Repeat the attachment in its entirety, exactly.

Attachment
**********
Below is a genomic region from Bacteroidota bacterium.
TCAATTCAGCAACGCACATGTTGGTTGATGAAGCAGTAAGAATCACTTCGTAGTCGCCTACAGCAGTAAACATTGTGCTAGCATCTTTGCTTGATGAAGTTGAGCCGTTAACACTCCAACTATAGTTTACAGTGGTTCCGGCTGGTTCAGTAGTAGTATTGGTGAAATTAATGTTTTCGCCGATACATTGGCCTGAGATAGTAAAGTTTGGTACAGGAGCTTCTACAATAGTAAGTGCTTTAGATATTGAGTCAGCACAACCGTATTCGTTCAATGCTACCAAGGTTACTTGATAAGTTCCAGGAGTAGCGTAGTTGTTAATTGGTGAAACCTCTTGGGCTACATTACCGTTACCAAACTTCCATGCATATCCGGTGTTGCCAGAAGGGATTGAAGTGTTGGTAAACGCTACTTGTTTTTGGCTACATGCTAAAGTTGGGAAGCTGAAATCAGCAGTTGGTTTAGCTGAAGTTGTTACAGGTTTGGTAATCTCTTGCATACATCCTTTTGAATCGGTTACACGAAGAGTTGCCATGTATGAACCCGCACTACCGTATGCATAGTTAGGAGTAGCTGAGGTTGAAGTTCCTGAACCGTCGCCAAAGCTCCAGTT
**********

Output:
Below is a genomic region from Bacteroidota bacterium.
TCAATTCAGCAACGCACATGTTGGTTGATGAAGCAGTAAGAATCACTTCGTAGTCGCCTACAGCAGTAAACATTGTGCTAGCATCTTTGCTTGATGAAGTTGAGCCGTTAACACTCCAACTATAGTTTACAGTGGTTCCGGCTGGTTCAGTAGTAGTATTGGTGAAATTAATGTTTTCGCCGATACATTGGCCTGAGATAGTAAAGTTTGGTACAGGAGCTTCTACAATAGTAAGTGCTTTAGATATTGAGTCAGCACAACCGTATTCGTTCAATGCTACCAAGGTTACTTGATAAGTTCCAGGAGTAGCGTAGTTGTTAATTGGTGAAACCTCTTGGGCTACATTACCGTTACCAAACTTCCATGCATATCCGGTGTTGCCAGAAGGGATTGAAGTGTTGGTAAACGCTACTTGTTTTTGGCTACATGCTAAAGTTGGGAAGCTGAAATCAGCAGTTGGTTTAGCTGAAGTTGTTACAGGTTTGGTAATCTCTTGCATACATCCTTTTGAATCGGTTACACGAAGAGTTGCCATGTATGAACCCGCACTACCGTATGCATAGTTAGGAGTAGCTGAGGTTGAAGTTCCTGAACCGTCGCCAAAGCTCCAGTT